A botched roads project in Melbourne, Australia, saw operating profit at Wilson Bayley Holmes-Ovcon (WBHO) nose-dive from R510-million for the six months to end December 2017, to R3-million for the same period last year.
The Western Roads Upgrade (WRU) design and construct project consists of the widening of roads and upgrades to various intersections in suburban Melbourne.
WBHO Infrastructure is the lead contractor responsible for the delivery of the project to the concession company.
The main reason behind the loss relates to the interpretation of the project’s technical specification, explained WBHO CEO Louwtjie Nel on Tuesday. This interpretation resulted in the underestimation of the physical work required to meet the output specifications of the contract.
“We discovered the problem on February 4,” said Nel. “I spent two weeks there to try and understand the extent of the problem.”
Following a due diligence performed by the project delivery team, WBHO made provision for a loss of $50-million, together with a write-back of $6.9-million in profit recognised in the 2018 financial year.
Nel was positive that these provisions would be sufficient to cover the project, which was scheduled to wrap up at the end October next year.
However, there are a number of recovery options available in both delivery of the project and claims.
“Significant focus is being placed on the resolution of these options,” stated Nel.
He added that delivery of the project had now started with a strong project team in place to ensure performance against the revised cost estimates included in the forecast loss.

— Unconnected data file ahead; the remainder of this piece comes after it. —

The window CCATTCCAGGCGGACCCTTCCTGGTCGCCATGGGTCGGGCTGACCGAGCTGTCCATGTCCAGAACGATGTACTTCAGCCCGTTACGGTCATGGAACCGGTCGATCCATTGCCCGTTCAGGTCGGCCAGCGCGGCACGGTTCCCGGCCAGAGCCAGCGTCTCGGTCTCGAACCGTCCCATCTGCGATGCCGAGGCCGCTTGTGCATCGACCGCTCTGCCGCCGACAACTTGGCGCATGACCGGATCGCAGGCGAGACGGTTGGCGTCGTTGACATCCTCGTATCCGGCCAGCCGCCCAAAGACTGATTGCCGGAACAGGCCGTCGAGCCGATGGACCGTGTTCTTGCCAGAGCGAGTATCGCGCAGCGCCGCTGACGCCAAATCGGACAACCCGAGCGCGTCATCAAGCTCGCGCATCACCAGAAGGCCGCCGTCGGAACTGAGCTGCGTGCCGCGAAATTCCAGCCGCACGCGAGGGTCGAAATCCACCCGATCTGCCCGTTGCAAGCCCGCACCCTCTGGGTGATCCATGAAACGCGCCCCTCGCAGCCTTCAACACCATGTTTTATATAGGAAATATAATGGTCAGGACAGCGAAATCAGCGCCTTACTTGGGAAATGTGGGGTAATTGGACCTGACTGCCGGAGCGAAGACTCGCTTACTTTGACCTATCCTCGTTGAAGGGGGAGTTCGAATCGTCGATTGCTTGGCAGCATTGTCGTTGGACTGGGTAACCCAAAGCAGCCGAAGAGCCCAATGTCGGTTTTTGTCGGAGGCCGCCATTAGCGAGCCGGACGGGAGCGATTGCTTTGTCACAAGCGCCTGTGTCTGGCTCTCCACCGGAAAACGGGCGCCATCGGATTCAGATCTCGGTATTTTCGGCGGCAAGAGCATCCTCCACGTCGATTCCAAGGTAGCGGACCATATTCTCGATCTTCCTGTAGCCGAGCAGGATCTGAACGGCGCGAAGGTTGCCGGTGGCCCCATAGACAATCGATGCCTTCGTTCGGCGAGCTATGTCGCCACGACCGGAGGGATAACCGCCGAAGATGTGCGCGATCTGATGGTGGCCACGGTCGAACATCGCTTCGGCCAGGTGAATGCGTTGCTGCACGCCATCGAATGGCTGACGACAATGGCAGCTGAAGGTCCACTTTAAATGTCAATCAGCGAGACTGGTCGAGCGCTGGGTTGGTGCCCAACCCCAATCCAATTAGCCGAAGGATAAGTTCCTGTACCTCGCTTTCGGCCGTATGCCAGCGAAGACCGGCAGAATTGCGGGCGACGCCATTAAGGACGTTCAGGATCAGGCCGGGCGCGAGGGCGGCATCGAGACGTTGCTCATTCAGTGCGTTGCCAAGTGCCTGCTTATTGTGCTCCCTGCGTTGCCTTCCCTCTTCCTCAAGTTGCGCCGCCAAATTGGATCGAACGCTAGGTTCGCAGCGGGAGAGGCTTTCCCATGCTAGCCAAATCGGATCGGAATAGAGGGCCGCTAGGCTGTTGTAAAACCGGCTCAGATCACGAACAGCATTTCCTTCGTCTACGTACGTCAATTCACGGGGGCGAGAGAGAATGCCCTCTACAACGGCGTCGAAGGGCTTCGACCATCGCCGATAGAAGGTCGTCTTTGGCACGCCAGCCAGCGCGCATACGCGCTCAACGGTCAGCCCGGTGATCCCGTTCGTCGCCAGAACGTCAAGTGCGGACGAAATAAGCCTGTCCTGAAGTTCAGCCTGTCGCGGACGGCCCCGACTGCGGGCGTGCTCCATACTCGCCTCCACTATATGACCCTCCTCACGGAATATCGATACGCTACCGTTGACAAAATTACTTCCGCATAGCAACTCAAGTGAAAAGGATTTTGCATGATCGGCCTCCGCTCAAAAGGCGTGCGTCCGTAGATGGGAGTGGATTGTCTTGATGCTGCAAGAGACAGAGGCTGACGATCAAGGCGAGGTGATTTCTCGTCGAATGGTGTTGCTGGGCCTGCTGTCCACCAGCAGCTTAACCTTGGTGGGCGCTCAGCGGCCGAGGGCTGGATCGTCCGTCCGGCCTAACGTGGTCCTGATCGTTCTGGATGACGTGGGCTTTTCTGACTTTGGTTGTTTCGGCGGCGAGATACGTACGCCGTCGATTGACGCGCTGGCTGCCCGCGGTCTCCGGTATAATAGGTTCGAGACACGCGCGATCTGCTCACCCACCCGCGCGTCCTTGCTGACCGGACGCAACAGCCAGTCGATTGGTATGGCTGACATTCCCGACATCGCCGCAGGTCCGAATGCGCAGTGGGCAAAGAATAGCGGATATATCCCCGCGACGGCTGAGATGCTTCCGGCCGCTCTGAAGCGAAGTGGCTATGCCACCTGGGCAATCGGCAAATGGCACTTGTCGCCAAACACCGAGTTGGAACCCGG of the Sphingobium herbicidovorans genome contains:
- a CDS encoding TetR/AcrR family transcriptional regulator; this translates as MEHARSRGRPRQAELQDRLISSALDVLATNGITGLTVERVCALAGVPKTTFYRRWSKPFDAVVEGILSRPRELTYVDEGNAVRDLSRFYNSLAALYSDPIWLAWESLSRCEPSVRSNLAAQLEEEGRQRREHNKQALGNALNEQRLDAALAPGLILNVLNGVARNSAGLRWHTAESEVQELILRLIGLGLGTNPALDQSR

Heads have rolled over the botched project.
“You can focus on business processes as much as you like, but it often comes down to the experience and judgement of individual people,” noted Nel.
He said the provision for the WRU project negated otherwise solid results within WBHO.
“This could have been a very good six months for us.”
The African business, including South Africa, performed well amid turbulent and lacklustre market conditions, while, in the UK, the Byrne Group returned to profitability and the newly acquired Russells Limited delivered profitability in line with expectations.
WBHO reported an increase in revenue from R18.1-billion to R20.1-billion, owing largely to the first time consolidation of the UK businesses.
The group’s total order book reached R50.1-billion on December 31, up 1.9% from June 30, 2018.
South African Concerns
WBHO noted on Tuesday that continued uncertainty in South Africa’s political and business environment had had “a devastating effect on the local construction industry, particularly over the last 12 months where the sector has faced severe challenges”.
Lower levels of private investment, combined with little meaningful public infrastructure spending, have seen increased competition and eroded margins.
The failure of various midtier contractors, together with financial distress within a number of large listed companies, have had “profound consequences that have extended into the subcontractor market, resulting in significant job losses for the South African workforce”.
Nel said it was “really scary” to see how many subcontractors have closed their doors, and to witness the number of highly skilled people leaving the country for Australia or New Zealand.
“Around 50% of our South African order book normally comes from public works. It is currently at 21%.”
However, a change in political leadership appears to be making inroads in providing some stability to markets, boosting investor confidence. But, the structural issues that have emerged within State-owned entities, as well as excessive levels of debt, are likely to constrain the country’s finances over the short-term, and this at a time when public infrastructure spending should be a priority.